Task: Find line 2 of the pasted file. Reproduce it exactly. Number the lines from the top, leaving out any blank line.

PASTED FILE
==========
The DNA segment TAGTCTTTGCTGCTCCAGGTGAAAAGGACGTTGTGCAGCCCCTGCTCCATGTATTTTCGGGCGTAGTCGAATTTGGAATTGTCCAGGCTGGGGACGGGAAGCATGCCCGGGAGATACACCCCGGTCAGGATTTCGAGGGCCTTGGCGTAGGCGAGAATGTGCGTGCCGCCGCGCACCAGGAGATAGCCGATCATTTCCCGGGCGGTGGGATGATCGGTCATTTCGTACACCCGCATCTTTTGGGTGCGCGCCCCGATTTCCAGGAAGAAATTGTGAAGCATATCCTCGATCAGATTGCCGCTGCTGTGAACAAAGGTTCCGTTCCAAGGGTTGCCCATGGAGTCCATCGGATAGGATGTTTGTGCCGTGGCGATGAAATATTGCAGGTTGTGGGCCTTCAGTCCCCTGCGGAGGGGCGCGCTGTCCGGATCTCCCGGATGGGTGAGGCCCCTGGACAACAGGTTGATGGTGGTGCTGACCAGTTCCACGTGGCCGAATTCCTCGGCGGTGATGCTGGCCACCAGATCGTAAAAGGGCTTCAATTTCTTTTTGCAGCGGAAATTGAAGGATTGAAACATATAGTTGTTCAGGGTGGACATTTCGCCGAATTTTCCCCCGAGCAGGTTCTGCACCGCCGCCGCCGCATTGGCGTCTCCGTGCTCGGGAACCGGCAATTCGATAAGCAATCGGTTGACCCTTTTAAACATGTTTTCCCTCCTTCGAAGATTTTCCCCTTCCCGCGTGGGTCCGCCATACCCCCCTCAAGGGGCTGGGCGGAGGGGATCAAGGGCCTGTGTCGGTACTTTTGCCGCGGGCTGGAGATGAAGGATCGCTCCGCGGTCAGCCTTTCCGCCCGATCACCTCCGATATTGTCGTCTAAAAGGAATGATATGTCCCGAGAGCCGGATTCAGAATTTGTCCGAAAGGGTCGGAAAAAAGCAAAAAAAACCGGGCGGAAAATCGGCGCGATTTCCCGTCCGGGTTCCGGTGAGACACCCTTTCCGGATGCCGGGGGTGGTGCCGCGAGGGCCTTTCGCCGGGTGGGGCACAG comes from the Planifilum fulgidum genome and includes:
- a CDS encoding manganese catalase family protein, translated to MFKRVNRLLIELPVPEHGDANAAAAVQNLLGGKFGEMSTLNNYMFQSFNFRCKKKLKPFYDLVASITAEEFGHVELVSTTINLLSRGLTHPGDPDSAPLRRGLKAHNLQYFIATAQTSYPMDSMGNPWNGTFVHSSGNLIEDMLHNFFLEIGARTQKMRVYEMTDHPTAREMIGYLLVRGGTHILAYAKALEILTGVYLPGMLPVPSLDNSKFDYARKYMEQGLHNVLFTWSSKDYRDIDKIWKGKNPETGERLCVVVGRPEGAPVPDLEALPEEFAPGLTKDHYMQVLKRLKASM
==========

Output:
- a CDS encoding manganese catalase family protein, translated to MFKRVNRLLIELPVPEHGDANAAAAVQNLLGGKFGEMSTLNNYMFQSFNFRCKKKLKPFYDLVASITAEEFGHVELVSTTINLLSRGLTHPGDPDSAPLRRGLKAHNLQYFIATAQTSYPMDSMGNPWNGTFVHSSGNLIEDMLHNFFLEIGARTQKMRVYEMTDHPTAREMIGYLLVRGGTHILAYAKALEILTGVYLPGMLPVPSLDNSKFDYARKYMEQGLHNVLFTWSSKDYRDIDKIWKGKNPETGERLCVVVGRPEGAPVPDLEALPEEFAPGLTKDHYMQVLKRLKASM